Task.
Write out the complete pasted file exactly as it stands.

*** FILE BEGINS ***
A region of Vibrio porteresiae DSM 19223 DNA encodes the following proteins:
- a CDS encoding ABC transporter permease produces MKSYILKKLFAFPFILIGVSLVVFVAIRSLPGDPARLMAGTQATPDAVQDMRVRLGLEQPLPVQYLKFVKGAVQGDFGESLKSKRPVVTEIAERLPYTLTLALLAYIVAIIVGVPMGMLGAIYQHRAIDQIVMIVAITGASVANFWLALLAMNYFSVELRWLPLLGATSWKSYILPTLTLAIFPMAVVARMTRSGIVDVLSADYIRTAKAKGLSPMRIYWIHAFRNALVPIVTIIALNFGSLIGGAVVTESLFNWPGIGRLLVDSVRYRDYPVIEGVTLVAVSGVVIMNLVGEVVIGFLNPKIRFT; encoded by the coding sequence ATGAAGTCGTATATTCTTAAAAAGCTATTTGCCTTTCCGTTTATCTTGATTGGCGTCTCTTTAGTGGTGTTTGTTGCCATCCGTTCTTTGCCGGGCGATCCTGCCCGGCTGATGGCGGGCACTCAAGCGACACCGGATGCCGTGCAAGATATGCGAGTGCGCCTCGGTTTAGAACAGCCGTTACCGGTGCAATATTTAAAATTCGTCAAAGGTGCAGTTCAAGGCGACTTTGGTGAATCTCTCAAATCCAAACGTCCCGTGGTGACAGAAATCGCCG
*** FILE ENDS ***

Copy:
A region of Vibrio porteresiae DSM 19223 DNA encodes the following proteins:
- a CDS encoding ABC transporter permease produces MKSYILKKLFAFPFILIGVSLVVFVAIRSLPGDPARLMAGTQATPDAVQDMRVRLGLEQPLPVQYLKFVKGAVQGDFGESLKSKRPVVTEIAERLPYTLTLALLAYIVAIIVGVPMGMLGAIYQHRAIDQIVMIVAITGASVANFWLALLAMNYFSVELRWLPLLGATSWKSYILPTLTLAIFPMAVVARMTRSGIVDVLSADYIRTAKAKGLSPMRIYWIHAFRNALVPIVTIIALNFGSLIGGAVVTESLFNWPGIGRLLVDSVRYRDYPVIEGVTLVAVSGVVIMNLVGEVVIGFLNPKIRFT; encoded by the coding sequence ATGAAGTCGTATATTCTTAAAAAGCTATTTGCCTTTCCGTTTATCTTGATTGGCGTCTCTTTAGTGGTGTTTGTTGCCATCCGTTCTTTGCCGGGCGATCCTGCCCGGCTGATGGCGGGCACTCAAGCGACACCGGATGCCGTGCAAGATATGCGAGTGCGCCTCGGTTTAGAACAGCCGTTACCGGTGCAATATTTAAAATTCGTCAAAGGTGCAGTTCAAGGCGACTTTGGTGAATCTCTCAAATCCAAACGTCCCGTGGTGACAGAAATCGCCG